I loved Bible study. I already knew a lot, sometimes more than most in my class, simply because I'd been exposed to so much scripture study in my early life. Still I found new things to learn, new interpretations, social-cultural studies, differences in languages making for differences in meaning, etc. I worked hard at studying, sometimes spending whole days searching the web for things related to what I was studying. We spent over a year studying Genesis chapter by chapter and I ended up with two 3-inch 3-ring binders of articles and the like from the web on Genesis and the stories in it. I took a class in the social-cultural world of the Bible and wished so much I'd found that years earlier. We had to write a paper for that class and present a 5-10 minute talk on it. My paper was 26 pages and I could have gone on longer. The rest of the class did 3-5 pages. But I was hooked on study.
Then the world caved in. I was told in a Bible study class something the priest had said several times in private. I did my homework and that encouraged others not to -- they would wait for me to give an answer and then they could discuss that rather than offering their own answers. I tried to continue. I took knitting to class to keep me present and focused but also with hands busy so I would have to stop and think about speaking before I said anything. I always waited for someone else to start the conversation but it wasn't enough. I was still too... whatever you want to call it. I was sort of un-invited, unofficially. I tried to keep other commitments to the church I'd made: as a lector, as a server at any service I was asked to do, as a vestry person, a liaison to the worship committee, doing the weekly bulletins, Altar Guild, but I was gradually shut out from those too. There really felt like there was no answer but to leave.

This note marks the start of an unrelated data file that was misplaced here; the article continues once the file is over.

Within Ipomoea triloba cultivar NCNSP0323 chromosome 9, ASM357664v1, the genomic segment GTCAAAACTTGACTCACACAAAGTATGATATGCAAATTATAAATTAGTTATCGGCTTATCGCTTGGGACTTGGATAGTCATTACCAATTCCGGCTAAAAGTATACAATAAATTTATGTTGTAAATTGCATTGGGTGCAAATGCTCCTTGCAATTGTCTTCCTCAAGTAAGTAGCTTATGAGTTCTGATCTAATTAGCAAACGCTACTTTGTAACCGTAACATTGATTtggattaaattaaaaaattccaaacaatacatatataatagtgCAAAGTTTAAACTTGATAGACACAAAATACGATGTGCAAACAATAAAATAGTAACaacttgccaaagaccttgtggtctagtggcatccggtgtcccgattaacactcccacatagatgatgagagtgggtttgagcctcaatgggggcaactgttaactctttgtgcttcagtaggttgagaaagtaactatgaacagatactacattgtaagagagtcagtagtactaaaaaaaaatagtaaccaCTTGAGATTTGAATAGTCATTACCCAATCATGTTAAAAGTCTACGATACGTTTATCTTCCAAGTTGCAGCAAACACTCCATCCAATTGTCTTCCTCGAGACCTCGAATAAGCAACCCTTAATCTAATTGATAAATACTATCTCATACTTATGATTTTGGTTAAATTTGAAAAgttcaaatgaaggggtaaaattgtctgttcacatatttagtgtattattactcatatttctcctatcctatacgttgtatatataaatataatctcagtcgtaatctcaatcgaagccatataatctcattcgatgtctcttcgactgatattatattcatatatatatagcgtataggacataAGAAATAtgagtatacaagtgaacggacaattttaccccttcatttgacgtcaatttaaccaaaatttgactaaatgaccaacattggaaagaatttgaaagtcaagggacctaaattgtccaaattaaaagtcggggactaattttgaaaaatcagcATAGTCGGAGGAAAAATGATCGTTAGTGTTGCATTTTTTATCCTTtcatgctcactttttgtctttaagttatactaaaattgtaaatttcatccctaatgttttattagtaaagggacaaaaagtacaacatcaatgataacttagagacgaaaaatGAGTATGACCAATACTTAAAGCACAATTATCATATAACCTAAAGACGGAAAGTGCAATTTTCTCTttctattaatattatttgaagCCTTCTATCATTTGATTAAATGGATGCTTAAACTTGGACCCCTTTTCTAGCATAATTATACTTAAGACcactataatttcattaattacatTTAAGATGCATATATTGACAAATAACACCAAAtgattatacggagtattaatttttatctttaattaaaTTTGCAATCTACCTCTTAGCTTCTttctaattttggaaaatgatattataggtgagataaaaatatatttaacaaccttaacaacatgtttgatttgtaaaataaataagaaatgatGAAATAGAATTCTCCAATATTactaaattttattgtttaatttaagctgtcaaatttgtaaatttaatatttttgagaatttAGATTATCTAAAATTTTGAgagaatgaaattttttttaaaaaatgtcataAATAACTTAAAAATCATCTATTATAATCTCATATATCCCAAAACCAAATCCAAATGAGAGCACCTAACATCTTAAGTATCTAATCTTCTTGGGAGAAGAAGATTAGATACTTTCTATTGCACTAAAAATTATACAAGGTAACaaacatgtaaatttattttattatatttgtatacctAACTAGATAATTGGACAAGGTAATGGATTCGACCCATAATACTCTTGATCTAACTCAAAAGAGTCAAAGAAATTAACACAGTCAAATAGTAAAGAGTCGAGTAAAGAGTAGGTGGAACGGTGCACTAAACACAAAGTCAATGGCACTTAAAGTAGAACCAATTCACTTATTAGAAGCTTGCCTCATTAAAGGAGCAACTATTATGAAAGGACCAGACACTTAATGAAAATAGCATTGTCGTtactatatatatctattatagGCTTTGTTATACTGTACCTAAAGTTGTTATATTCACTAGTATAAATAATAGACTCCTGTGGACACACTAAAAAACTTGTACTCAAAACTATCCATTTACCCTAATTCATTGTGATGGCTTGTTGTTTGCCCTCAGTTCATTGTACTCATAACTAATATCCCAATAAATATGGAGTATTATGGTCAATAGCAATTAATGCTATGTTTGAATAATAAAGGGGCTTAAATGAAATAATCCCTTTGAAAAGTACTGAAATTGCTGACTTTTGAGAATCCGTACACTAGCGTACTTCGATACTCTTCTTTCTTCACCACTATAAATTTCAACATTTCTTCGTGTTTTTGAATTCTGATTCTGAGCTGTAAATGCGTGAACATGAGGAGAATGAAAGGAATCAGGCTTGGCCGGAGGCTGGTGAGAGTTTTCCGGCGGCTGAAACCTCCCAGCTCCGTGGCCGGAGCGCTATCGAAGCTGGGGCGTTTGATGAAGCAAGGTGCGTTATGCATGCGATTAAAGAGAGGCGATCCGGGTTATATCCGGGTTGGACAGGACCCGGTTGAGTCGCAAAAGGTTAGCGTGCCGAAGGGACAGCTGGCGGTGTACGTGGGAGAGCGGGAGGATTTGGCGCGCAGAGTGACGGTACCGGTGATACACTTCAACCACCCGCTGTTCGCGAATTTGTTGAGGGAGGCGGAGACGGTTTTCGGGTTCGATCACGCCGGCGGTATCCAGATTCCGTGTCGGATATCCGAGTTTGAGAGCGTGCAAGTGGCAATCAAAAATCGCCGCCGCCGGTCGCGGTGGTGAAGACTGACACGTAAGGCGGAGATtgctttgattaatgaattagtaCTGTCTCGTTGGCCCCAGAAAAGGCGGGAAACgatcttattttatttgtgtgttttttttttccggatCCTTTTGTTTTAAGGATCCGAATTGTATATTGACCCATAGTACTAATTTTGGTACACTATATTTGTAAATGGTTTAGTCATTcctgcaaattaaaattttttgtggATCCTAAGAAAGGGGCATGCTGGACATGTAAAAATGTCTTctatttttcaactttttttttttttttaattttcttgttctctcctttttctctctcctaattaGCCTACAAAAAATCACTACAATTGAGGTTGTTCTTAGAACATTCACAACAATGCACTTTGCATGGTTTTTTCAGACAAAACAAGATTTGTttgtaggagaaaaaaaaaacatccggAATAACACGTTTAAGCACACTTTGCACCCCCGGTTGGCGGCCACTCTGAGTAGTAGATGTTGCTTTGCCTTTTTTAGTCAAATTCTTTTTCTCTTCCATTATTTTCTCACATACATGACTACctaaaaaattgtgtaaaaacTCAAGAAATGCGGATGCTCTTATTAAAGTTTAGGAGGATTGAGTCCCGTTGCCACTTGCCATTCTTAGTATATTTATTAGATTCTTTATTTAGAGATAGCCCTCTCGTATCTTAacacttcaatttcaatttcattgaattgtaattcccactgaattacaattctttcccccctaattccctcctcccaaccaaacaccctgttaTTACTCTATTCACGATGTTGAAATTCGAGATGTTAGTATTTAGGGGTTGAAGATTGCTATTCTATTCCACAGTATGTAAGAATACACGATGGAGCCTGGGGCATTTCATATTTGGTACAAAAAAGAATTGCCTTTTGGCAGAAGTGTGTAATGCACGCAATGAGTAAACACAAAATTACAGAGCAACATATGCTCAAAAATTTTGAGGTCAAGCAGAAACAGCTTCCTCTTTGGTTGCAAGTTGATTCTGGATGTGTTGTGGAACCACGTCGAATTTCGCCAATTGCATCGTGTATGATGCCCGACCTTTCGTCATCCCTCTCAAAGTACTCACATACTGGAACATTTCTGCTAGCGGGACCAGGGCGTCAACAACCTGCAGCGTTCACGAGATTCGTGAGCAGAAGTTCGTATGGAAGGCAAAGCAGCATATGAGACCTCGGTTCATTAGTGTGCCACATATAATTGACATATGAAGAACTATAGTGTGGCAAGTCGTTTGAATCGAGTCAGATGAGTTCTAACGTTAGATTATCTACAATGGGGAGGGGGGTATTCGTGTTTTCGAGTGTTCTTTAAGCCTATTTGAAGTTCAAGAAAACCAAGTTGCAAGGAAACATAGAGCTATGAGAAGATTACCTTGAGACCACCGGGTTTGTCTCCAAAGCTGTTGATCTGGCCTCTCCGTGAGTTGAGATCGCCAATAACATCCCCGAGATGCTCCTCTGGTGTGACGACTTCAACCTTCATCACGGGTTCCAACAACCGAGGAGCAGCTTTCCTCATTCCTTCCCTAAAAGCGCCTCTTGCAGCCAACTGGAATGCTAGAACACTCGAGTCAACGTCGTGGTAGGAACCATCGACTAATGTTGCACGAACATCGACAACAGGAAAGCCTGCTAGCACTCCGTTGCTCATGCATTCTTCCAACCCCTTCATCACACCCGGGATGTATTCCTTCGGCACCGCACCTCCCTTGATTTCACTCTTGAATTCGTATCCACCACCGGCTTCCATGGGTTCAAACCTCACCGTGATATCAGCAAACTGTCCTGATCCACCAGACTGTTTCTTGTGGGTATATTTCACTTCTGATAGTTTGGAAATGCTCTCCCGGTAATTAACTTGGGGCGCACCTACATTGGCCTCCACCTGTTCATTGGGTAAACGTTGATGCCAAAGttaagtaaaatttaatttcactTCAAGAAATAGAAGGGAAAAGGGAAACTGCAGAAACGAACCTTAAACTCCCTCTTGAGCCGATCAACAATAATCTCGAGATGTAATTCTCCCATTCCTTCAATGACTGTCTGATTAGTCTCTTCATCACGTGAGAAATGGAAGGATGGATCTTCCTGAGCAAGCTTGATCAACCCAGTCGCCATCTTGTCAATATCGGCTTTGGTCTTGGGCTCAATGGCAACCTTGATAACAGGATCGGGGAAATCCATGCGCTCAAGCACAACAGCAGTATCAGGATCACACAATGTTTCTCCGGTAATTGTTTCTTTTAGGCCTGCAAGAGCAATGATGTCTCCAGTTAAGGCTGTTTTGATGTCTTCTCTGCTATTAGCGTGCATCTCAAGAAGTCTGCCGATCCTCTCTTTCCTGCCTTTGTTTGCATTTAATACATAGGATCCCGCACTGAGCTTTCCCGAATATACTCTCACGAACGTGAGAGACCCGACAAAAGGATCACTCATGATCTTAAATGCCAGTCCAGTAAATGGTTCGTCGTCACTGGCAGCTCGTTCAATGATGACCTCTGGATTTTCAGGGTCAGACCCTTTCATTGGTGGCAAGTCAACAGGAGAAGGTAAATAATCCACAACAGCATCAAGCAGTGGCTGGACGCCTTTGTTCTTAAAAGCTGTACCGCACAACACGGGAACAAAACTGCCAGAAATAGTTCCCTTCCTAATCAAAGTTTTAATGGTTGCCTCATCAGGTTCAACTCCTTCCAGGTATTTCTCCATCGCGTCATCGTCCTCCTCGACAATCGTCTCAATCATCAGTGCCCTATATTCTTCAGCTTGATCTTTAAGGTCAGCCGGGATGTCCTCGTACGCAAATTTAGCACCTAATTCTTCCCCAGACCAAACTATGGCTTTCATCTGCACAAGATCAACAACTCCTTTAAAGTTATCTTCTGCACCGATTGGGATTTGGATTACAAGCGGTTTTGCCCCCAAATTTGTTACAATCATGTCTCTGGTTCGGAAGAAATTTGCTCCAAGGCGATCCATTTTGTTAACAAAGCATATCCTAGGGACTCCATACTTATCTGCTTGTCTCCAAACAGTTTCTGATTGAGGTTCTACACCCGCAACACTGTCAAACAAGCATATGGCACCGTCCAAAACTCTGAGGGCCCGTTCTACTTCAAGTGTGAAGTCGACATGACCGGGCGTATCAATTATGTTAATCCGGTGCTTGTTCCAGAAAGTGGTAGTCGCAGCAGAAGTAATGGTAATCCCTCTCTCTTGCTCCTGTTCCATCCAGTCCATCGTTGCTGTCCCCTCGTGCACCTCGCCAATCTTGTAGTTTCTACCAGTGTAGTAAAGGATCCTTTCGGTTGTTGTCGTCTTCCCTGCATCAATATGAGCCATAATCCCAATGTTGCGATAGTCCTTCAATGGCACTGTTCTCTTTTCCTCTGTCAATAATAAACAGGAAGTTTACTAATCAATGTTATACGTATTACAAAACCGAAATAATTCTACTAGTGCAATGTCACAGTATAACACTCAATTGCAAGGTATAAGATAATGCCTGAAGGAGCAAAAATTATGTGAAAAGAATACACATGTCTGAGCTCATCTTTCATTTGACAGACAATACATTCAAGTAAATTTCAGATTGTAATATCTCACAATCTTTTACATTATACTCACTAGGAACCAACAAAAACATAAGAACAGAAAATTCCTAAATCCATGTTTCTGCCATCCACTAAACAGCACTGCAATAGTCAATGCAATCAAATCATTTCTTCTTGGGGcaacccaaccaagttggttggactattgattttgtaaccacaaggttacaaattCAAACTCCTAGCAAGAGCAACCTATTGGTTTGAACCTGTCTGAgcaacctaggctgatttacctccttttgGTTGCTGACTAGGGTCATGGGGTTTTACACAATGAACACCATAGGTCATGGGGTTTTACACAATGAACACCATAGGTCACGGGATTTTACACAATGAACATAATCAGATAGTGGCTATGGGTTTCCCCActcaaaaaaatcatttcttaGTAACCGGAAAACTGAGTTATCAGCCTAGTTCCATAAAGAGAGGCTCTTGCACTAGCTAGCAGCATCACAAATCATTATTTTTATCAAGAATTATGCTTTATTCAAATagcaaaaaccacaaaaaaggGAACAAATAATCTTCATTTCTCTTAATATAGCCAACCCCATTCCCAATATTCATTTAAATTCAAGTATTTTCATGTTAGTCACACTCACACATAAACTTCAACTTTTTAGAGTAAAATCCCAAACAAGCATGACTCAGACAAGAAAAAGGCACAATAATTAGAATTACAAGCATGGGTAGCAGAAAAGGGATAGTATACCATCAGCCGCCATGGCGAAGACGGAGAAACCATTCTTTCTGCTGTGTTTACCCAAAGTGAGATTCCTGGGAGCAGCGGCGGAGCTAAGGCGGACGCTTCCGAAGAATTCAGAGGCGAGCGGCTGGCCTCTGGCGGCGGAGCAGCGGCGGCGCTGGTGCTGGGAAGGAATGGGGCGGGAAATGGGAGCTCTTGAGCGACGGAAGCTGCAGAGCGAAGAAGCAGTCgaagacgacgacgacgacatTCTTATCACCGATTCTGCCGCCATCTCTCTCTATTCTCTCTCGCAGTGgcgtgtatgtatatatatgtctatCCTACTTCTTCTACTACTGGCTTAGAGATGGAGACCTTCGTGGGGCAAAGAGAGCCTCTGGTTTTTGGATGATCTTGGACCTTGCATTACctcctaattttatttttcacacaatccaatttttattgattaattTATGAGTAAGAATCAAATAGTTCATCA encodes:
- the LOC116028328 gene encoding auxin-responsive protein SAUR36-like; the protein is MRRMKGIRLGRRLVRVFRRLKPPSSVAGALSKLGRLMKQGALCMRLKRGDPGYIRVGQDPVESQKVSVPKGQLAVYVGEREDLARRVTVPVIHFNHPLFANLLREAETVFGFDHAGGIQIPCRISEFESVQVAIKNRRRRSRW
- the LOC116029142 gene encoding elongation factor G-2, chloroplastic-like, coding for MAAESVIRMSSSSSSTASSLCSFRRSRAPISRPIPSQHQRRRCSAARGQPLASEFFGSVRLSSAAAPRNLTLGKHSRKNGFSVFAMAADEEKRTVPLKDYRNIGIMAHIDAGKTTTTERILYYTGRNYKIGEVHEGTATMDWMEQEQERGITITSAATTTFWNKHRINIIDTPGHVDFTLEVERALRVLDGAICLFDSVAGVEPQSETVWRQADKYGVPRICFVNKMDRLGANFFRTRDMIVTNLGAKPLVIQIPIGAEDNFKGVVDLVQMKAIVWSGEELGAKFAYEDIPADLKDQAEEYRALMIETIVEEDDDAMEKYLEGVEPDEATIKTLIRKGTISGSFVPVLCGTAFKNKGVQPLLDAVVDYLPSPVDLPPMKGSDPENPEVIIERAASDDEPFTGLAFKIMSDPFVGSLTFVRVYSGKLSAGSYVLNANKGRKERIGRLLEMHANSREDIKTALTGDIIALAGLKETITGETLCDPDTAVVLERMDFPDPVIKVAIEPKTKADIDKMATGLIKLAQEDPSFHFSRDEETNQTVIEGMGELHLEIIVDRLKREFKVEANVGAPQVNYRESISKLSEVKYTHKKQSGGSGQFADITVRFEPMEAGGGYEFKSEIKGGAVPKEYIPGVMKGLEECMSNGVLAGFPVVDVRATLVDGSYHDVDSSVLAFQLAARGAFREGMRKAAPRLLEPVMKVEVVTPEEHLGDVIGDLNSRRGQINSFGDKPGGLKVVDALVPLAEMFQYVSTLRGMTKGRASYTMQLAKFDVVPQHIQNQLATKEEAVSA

I found EfM. I'd heard of it and had asked our priest if we could hold a class at our parish since there was a certified mentor in our congregation. The answer was, "You can get a much better education from one of my Bible studies than from that class." Luckily, and to make a long story short, I found EfM. I could study as much as I liked and, with it being online, I could interact with people from all over who wanted to study too. I could offer what I'd learned and receive what others had gained in their own experience. I found new things about the Bible I hadn't known, even with all the study I'd done. I found church history, something i'd only really come across very peripherally in required history classes in school and college, and I found theology, a subject I'd been interested in for at least 8 years before I even found Bible study and then EfM.
One things still bothers me, though. Even though I've been Christian more or less all my life, and even though I pursue my studies with almost as much passion as I did several other times in my life, there's still something not there. The Book is there but the soul? Where is it? What is its passion? What does it believe or not believe? For what does it wish? For what does it need healing and for what does it need to offer healing to others?
After years of being Christian, I don't know it all. I could go back to confirmation class right now and probably learn a lot, maybe about the church, maybe about living the baptismal covenant, maybe just about myself. I could go back to Bible studies and probably learn a lot more both about it and about me.
I may have a lot of book knowledge but the soul, and the heart --- it's never enough.
So why am I writing this? Perhaps it's just time to put it on paper (or on electrons) and look at it for what it is, the story of a journey that has more than its share of failure in so many ways and areas but which isn't over yet. It's still a search for the answers -- and for the God I worship inside but don't really know or understand.